Whether a small startup or a large multinational, pharma companies need to tailor their offerings to a new generation of employee, namely, the millennial. The FT talent session highlighted the importance of creating “a value proposition that will attract millennials.” New says that “in many ways, millennials are voicing what all of us have probably wanted, which is to feel engaged, to feel a part of something bigger.” She adds that they are more assertive about things like work-life balance than previous generations, and as a result, “companies are starting to think differently around their compensation models and labor pools. They’re offering more
flexibility, for example, for individuals who may want to be part-time or part of a consulting team instead of a full-time employee.”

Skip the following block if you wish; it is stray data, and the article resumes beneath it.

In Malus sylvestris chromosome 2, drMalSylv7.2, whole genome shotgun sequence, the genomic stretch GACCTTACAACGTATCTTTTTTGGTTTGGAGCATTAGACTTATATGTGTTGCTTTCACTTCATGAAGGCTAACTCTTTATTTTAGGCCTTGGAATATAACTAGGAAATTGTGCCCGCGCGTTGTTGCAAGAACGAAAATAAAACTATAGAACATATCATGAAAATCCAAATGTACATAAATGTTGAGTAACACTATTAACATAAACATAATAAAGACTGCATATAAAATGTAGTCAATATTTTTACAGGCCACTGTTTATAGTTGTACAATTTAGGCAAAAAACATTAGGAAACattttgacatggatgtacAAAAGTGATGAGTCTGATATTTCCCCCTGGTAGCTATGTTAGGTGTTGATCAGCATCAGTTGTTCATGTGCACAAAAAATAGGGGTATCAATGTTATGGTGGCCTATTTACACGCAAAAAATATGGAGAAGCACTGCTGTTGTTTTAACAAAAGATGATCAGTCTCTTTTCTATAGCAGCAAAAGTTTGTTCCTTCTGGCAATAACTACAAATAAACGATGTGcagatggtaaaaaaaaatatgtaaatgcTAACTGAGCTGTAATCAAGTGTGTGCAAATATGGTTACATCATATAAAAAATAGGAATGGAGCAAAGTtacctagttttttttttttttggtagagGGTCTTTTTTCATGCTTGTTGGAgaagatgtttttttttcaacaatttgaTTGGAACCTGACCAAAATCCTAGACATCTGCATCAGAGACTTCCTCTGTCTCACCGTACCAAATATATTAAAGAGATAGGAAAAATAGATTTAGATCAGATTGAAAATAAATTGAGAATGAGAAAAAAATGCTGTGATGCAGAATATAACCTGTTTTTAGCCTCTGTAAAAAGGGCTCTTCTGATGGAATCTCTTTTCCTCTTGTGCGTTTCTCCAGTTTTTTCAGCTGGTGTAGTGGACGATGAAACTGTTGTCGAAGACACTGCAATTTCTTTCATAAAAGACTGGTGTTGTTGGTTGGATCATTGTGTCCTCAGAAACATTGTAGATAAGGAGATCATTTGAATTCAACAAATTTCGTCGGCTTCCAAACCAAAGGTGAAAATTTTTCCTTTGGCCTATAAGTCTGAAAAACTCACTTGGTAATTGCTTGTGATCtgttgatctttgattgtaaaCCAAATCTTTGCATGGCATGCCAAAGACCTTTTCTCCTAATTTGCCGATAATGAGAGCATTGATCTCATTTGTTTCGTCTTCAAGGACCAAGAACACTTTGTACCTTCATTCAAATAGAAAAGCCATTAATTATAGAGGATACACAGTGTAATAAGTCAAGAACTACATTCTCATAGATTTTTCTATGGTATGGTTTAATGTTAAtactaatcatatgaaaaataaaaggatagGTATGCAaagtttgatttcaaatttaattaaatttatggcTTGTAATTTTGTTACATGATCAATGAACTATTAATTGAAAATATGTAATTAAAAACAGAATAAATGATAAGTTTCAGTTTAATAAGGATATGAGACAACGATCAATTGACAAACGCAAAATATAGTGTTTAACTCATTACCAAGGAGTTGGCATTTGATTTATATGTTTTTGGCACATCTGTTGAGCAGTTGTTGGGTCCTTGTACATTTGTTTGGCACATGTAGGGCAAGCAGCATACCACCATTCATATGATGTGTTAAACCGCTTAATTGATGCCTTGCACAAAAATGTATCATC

Millennial attitudes are also diminishing the need for relocation. Smith notes that while top-level executives have long been given scope to travel, there is now more of a demand for remote working at the mid-tier and senior management level. Companies are becoming more amenable to this “when trying to attract people with very specific skill sets.”
Moreover, today’s candidates want “more understanding of their ability to make an impact,” adds New. “What is their role in terms of leadership decisions? What’s their accountability?” she says. “Whether they’re in business-unit leader or COO roles, one thing I see is more and more individuals wanting to have a greater involvement in the product side. Not in terms of the development of the products, but in being able to help shape insights around utilization and customer analytics to help define other applications.”
Dealing with diversity